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Justices consider proposal to allow electronic transmission of records on appeal

By: Erika Strebel, [email protected]//October 13, 2015//

Justices consider proposal to allow electronic transmission of records on appeal

By: Erika Strebel, [email protected]//October 13, 2015//

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The Wisconsin Supreme Court is considering amending the rules of appellate procedure to allow state trial courts to electronically store and transfer the record of cases on appeal.

The proposed rule would not require any trial court to send records on appeal electronically, merely allow them to if they choose.

The change to the rules would lead to efficiency and savings, the proposal’s supporters have said.

Under the proposed rules, documents in the record would still be submitted in paper copies, but then would be scanned by trial-court clerks, who would then destroy the paper versions after 48 hours. Judges and attorneys would still have the option of printing out portions of the record.

“I’d call it a paper-optional system,” said Jenny Andrews, chief staff attorney for the state Court of Appeals.

Scanning the documents takes about as much time as filing paper versions, but requires fewer steps and less movement, said Diane Fremgen, clerk of the Supreme Court, who petitioned the court to take up the suggested rule change.

Moreover, allowing the electronic transmission of records would decrease costs for circuit and appeals courts.

Fremgen said the Court of Appeals spent more than $28,000 last year on postage costs related to moving the appellate records between Madison and  district offices.

But under the proposed rule, trial courts would no longer have to pay postage to send records on appeal to the Supreme Court clerk, and the appeals court would not have to pay postage to send the records back and forth between the Court of Appeals district offices and the Supreme Court Clerk’s office.

The proposed rule change would also help courts reduce storage costs, making it acceptable for courts to keep an electronic version of records on appeal.

One of the other advantages to electronic transmission of records on appeal would be that more than one person could access the record at any time. The public would also have access to the record, through public-access stations in the court where a case originated, but would not have unrestricted access to parts of the record such as sealed documents.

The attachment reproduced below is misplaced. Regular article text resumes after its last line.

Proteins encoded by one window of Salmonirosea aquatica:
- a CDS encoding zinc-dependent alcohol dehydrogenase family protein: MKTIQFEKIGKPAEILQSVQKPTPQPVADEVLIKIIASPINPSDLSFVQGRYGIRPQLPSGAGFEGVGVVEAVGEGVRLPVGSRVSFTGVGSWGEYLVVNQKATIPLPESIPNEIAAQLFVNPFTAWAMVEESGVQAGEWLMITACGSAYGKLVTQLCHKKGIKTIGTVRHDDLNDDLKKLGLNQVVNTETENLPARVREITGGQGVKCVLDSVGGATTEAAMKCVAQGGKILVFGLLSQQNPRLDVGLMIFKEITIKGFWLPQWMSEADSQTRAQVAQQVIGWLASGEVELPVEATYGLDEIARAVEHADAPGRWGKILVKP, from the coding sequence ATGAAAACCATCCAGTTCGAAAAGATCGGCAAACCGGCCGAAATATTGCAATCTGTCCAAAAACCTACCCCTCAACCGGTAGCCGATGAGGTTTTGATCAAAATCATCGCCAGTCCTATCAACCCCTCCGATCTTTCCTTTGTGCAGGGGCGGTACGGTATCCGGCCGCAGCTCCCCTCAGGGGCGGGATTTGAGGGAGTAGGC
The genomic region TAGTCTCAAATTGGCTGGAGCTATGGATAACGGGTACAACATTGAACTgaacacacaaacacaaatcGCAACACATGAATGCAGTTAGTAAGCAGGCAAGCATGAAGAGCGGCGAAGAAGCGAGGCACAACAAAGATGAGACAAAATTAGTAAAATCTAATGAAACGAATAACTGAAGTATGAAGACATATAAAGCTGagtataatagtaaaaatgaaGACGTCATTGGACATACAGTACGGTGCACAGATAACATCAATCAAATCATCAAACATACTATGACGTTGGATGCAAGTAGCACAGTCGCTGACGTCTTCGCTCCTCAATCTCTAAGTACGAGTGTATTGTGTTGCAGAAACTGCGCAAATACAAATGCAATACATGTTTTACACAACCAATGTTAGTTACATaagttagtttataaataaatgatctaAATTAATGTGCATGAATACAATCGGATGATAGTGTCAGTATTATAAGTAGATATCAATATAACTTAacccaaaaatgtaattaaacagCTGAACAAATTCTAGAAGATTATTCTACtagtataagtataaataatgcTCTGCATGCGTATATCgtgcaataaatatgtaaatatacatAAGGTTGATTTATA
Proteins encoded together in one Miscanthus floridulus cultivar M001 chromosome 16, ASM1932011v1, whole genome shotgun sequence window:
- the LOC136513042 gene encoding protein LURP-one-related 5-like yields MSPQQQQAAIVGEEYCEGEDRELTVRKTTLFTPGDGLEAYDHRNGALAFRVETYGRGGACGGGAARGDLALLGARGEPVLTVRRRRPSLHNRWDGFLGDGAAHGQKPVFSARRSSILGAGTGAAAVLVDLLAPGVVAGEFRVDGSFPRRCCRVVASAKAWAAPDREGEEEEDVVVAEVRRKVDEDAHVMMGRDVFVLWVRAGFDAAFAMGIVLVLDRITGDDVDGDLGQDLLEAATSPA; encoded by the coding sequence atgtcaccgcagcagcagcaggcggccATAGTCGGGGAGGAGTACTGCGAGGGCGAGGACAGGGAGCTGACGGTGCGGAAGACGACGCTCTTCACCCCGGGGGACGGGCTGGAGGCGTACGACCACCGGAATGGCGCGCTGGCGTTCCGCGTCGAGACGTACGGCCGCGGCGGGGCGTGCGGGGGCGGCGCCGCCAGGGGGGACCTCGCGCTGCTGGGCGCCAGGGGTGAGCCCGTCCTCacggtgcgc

Fremgen said the Consolidated Court Automation Programs is on track so that the petition can take effect Jan. 1. A test of the system is scheduled to start this fall. The petition won’t lead to additional costs for CCAP because the project is already part of its 2015 annual plan, and can be pursued with existing resources.

Fremgen and Andrews were among a group of state court officials who testified in support of the bill Tuesday at a public hearing held by the Supreme Court. However, discussion of the rule was tabled afterward.

The court’s open rules conference, which is usually held after public hearings on rules petitions, was cancelled early Tuesday morning before the hearing. Court officials said the conference was cancelled so that Justice Rebecca Bradley could become familiar with the petitions the justices are considering.

Bradley was appointed by Gov. Scott Walker on Friday to take a spot on the bench left vacant by the sudden death of Justice Patrick Crooks. She was sworn into office early Monday.

Chief Justice Pat Roggensack said at the end of Tuesday’s hearing that public discussion of the rule would be rescheduled.

Fremgen petitioned the court for the change in June after working with Andrews and others to draft a proposed rule. Fremgen said she is hoping for a Jan. 1 effective date for the amendment to the rules. However, for that to happen, the court must approve the petition by Nov. 1.

The petition will not interfere with a separate petition that was filed in November 2014 by the state’s chief judges committee and is aimed at requiring e-filing in all circuit court cases starting in January. The momentum behind that petition was largely lost when the Wisconsin Supreme Court’s request for the $2.1 million needed to put it into effect did not make it into the state’s current budget.


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